Rage of South – I See, I Say, I Hear

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Unleashing their presence to a wider audience with the release of debut album I See, I Say, I Hear, Italian metallers Rage of South show themselves to be a highly enthralling proposition with the potential to make major inroads into the metal scene with their fiery creative sound. Merging the voracity of thrash metal with the inventive twists and nuances of nu-metal, with plenty more flavouring the brew, the Sciacca quartet captivate the imagination from the first minute of their full-length to its dramatic last. Arguably the band does not really create anything powerfully new for ears though their songs twist and challenge more often than not in a fresh and vigorously provocative way which sets band and certainly the album out from the crowd.

Formed in 2006, Rage of South consists of Tano (vocals/ guitar), Leo (guitar/chorus), Salas (drum), and Smoke (bass/ chorus) and emerged from the Read Only Memory project, a cover band in the early part of the last decade. Turning to work on their own original music alone, the members released their first EP South before changing their sound and intent into a new direction, the moment when Rage of South stepped forward. The release of I See, I Say, I Hear follows a successful year in 2013 which saw the band play the Rock Metal Fest in Taranto, chosen as one of five from 140 emerging bands across Europe. Signing with Red Cat Records for the release of their album, Rage of South looks like making this year just as potent and successful, the release’s strengths and exciting presence holding all the promise to break into a wider, stronger attention.

From the short provocative Intro, the band instantly takes a grip with Sheep as thumping rhythms, gruelling riffs, and antagonistic 632851d6a5e0ef80dc04b7c881d7730eenergy unleash their compelling suasion on the senses. Vocally too the song provokes and incites with craft and passion, their coaxing as impressive as the rigorous and aggressively inventive sounds around them. The song lurches and stomps from start to finish, sinews barracking and nostrils flaring as the intensively driven nu and groove metal fusion violates on a thrash bred urgency whilst sonic enterprise wraps its toxic tendrils excitingly around the whole things.

The immediately punchy Silence continues the impressive start, riffs and grooves again casting a contagious impacting mesh which rhythms and bass intimidate and darken respectively. As with the first song essences of bands like Korn whisper loudly within the tempestuous brawl of sound and animosity but with the rhythms rampaging at certain times with bestial intensity and guitars matching their predacious fury, the track is a constant exhilarating predator, an enthralling encounter matched by the following Prayer. Unveiling an acidic web of guitar to cage attention the song reveals itself a less forceful encounter, passing through captivating melodic scenery with similarly reflective and emotive vocals. It still involves rigid rhythms and rapacious colouring from the guitars and bass but with a pleasing sonic skill and imagination from Leo it is a different kind of an absorbing encounter.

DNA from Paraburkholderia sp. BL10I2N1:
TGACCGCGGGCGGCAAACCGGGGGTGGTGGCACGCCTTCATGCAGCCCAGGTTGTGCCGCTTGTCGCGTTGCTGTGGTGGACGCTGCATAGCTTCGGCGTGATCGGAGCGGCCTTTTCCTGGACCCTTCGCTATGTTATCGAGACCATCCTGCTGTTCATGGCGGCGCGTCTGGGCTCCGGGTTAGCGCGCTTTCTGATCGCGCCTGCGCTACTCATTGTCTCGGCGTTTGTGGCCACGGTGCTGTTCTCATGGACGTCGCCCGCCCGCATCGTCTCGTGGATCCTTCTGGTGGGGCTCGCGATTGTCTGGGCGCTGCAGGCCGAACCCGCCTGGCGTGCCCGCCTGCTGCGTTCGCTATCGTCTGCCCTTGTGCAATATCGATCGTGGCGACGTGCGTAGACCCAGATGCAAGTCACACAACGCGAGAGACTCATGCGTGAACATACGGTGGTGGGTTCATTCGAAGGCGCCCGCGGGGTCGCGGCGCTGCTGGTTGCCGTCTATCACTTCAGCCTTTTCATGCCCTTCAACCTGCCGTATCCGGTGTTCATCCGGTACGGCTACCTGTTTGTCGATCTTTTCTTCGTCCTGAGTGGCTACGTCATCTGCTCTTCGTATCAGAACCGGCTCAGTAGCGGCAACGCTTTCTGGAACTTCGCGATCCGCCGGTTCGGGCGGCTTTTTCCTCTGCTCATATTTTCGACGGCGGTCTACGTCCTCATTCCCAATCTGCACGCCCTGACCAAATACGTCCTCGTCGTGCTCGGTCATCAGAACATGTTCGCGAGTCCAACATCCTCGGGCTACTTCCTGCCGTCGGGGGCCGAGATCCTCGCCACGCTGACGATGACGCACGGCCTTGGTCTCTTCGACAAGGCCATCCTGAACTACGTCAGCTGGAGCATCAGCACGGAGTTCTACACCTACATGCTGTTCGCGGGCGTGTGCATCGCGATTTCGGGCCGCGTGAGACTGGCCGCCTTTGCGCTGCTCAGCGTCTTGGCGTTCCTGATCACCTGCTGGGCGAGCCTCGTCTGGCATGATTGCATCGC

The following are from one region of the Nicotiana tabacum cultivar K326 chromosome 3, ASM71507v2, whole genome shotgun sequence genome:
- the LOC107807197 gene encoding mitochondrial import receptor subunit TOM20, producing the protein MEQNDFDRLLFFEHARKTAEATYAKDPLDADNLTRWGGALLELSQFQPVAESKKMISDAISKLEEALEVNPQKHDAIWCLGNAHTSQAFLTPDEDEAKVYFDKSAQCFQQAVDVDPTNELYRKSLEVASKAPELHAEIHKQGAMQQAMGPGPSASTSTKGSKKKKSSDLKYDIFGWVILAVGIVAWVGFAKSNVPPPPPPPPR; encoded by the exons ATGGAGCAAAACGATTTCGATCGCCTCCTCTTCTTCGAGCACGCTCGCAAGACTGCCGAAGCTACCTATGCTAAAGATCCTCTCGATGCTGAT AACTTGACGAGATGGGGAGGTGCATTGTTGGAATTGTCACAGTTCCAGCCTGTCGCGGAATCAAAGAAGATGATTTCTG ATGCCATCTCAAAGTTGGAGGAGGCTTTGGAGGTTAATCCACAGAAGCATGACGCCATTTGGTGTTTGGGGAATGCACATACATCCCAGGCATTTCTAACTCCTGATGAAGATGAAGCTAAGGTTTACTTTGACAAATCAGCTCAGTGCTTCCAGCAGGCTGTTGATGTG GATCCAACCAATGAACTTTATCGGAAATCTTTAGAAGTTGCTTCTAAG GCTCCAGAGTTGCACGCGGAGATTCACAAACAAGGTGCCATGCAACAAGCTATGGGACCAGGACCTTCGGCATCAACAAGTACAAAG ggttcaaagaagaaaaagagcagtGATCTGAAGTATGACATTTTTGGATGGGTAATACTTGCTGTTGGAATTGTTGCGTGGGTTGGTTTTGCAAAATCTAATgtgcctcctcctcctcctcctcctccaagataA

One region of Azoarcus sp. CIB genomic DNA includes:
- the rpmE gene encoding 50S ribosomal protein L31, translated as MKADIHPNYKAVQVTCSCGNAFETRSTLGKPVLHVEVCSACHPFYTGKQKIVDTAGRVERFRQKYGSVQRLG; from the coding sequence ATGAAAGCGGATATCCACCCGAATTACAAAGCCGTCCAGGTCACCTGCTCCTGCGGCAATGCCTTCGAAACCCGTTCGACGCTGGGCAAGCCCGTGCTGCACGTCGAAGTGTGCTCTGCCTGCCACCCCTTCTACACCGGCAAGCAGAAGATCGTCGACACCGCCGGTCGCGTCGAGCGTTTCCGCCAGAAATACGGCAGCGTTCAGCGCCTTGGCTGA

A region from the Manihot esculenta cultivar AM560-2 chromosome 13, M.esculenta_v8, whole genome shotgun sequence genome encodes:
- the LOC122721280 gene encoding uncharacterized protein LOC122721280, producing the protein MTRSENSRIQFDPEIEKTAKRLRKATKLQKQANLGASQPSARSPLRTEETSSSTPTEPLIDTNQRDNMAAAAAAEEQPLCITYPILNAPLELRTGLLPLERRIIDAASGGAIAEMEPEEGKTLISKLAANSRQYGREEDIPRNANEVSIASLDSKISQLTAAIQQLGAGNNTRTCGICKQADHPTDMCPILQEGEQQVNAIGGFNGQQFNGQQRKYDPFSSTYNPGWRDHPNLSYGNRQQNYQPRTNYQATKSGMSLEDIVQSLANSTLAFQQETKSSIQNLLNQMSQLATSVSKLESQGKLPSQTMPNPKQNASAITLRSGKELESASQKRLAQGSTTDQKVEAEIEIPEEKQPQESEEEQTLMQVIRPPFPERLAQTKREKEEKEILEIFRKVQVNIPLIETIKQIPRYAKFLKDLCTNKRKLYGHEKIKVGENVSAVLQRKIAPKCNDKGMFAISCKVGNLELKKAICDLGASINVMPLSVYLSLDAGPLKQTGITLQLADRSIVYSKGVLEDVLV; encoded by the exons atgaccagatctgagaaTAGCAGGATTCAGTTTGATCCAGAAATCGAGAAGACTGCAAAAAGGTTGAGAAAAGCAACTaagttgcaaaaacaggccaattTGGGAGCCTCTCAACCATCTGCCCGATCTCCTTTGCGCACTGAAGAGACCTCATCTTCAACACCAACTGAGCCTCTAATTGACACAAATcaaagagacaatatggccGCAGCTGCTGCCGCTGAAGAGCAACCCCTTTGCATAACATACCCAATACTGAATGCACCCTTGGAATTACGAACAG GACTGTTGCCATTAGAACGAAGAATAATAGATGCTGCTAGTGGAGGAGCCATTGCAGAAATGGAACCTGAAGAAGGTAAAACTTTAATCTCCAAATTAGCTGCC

Both Stay Down and That Fear About Me keep thoughts and appetite enslaved, the first though not as striking as the previous songs providing a constantly shifting and persuasive landscape of thought and creative incitement whilst the second almost preys on the listener, prowling and taunting ears and psyche with roving rhythms and entwining sonic endeavour within a caustic and pleasingly raw bluster. Again the song is in the shade of those first few songs but still adds more to the potency and promise of album and band, as does the harder lipped Reflection with its seemingly irritable rhythms and blazing riffery, complemented by just as assertive vocals. The song borders on belligerent as it holds ears and satisfaction in its rewarding hands, scolding and seducing with impressive design.

The wonderfully niggling groove and spite of The Falling Down brings the return of the very lofty heights of the album, the guitars sculpting a corrosive net of sonic animosity aligned to punishing rhythms to which the band’s imagination brings its own excitingly textured ideation. The song is a bewitching protagonist revealing more of the undeniable promise of the inventive band.

     Theme of Juliet provides a rigorous melodically bred slice of accomplished and vivacious multi-flavoured metal before the opening groaning riffery of Let Me Die takes over to forge another major pinnacle upon I See, I Say, I Hear. Instantly the guitars are grinding their toxicity into the senses, swiftly raising new hunger in the appetite as its narrative emerges whilst rhythms add their distinct weight to the persuasion alongside a heavy throated bass line. It is the nagging intrusive grooves though which steal the show, their toxins permeating every synapse and thought to ultimately seduce the passions for the best moment on the album.

Closing with the mutually outstanding Approved, another track scything through the senses with sharp infection soaked grooves and unpredictable invention, the album ends on a massive high equal to the way it started. Certainly there is more to come from and more for Rage of South to find to truly become a distinctly unique prospect but as proven by the immensely enjoyable I See, I Say, I Hear, they are well on the way.

I See, I Say, I Hear is available via Red Cat Records now!